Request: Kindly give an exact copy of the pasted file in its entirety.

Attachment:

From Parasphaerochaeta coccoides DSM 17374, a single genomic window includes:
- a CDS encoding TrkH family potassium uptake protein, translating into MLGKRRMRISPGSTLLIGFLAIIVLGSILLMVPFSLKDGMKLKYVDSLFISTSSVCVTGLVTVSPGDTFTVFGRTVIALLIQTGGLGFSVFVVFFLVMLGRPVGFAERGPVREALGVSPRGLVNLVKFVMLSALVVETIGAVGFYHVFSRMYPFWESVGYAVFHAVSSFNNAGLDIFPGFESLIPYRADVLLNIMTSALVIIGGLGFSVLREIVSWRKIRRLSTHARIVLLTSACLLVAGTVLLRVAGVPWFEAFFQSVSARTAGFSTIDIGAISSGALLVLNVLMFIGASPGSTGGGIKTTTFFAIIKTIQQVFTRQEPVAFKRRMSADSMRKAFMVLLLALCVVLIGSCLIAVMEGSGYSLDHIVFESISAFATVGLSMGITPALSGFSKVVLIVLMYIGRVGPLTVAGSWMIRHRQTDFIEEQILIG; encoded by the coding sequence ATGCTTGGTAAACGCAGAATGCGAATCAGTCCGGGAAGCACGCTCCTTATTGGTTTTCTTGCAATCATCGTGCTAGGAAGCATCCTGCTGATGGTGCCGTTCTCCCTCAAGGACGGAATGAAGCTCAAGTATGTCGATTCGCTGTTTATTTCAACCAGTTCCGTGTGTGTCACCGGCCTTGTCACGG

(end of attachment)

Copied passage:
From Parasphaerochaeta coccoides DSM 17374, a single genomic window includes:
- a CDS encoding TrkH family potassium uptake protein, translating into MLGKRRMRISPGSTLLIGFLAIIVLGSILLMVPFSLKDGMKLKYVDSLFISTSSVCVTGLVTVSPGDTFTVFGRTVIALLIQTGGLGFSVFVVFFLVMLGRPVGFAERGPVREALGVSPRGLVNLVKFVMLSALVVETIGAVGFYHVFSRMYPFWESVGYAVFHAVSSFNNAGLDIFPGFESLIPYRADVLLNIMTSALVIIGGLGFSVLREIVSWRKIRRLSTHARIVLLTSACLLVAGTVLLRVAGVPWFEAFFQSVSARTAGFSTIDIGAISSGALLVLNVLMFIGASPGSTGGGIKTTTFFAIIKTIQQVFTRQEPVAFKRRMSADSMRKAFMVLLLALCVVLIGSCLIAVMEGSGYSLDHIVFESISAFATVGLSMGITPALSGFSKVVLIVLMYIGRVGPLTVAGSWMIRHRQTDFIEEQILIG; encoded by the coding sequence ATGCTTGGTAAACGCAGAATGCGAATCAGTCCGGGAAGCACGCTCCTTATTGGTTTTCTTGCAATCATCGTGCTAGGAAGCATCCTGCTGATGGTGCCGTTCTCCCTCAAGGACGGAATGAAGCTCAAGTATGTCGATTCGCTGTTTATTTCAACCAGTTCCGTGTGTGTCACCGGCCTTGTCACGG